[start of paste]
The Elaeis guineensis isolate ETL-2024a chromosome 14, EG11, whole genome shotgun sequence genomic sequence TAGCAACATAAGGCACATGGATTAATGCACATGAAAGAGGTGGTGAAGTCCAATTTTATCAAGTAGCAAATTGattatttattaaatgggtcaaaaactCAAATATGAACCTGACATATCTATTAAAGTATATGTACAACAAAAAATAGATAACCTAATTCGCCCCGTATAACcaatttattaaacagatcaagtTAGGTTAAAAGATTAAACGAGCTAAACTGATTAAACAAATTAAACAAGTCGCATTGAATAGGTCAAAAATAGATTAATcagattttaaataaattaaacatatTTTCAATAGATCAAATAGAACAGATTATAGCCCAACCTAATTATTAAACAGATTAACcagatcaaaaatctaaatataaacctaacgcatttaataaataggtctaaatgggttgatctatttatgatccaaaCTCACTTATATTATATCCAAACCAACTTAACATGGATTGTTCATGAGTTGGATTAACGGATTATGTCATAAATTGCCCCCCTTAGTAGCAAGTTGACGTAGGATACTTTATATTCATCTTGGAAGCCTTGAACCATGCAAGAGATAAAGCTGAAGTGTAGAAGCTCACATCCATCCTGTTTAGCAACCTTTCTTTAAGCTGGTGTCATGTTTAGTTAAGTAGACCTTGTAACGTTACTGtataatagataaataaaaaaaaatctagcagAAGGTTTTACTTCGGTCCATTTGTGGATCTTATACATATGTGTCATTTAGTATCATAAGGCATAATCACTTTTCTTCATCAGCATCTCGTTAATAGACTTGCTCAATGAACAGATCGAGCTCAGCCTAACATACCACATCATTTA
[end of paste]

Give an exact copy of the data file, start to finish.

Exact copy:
The Elaeis guineensis isolate ETL-2024a chromosome 14, EG11, whole genome shotgun sequence genomic sequence TAGCAACATAAGGCACATGGATTAATGCACATGAAAGAGGTGGTGAAGTCCAATTTTATCAAGTAGCAAATTGattatttattaaatgggtcaaaaactCAAATATGAACCTGACATATCTATTAAAGTATATGTACAACAAAAAATAGATAACCTAATTCGCCCCGTATAACcaatttattaaacagatcaagtTAGGTTAAAAGATTAAACGAGCTAAACTGATTAAACAAATTAAACAAGTCGCATTGAATAGGTCAAAAATAGATTAATcagattttaaataaattaaacatatTTTCAATAGATCAAATAGAACAGATTATAGCCCAACCTAATTATTAAACAGATTAACcagatcaaaaatctaaatataaacctaacgcatttaataaataggtctaaatgggttgatctatttatgatccaaaCTCACTTATATTATATCCAAACCAACTTAACATGGATTGTTCATGAGTTGGATTAACGGATTATGTCATAAATTGCCCCCCTTAGTAGCAAGTTGACGTAGGATACTTTATATTCATCTTGGAAGCCTTGAACCATGCAAGAGATAAAGCTGAAGTGTAGAAGCTCACATCCATCCTGTTTAGCAACCTTTCTTTAAGCTGGTGTCATGTTTAGTTAAGTAGACCTTGTAACGTTACTGtataatagataaataaaaaaaaatctagcagAAGGTTTTACTTCGGTCCATTTGTGGATCTTATACATATGTGTCATTTAGTATCATAAGGCATAATCACTTTTCTTCATCAGCATCTCGTTAATAGACTTGCTCAATGAACAGATCGAGCTCAGCCTAACATACCACATCATTTA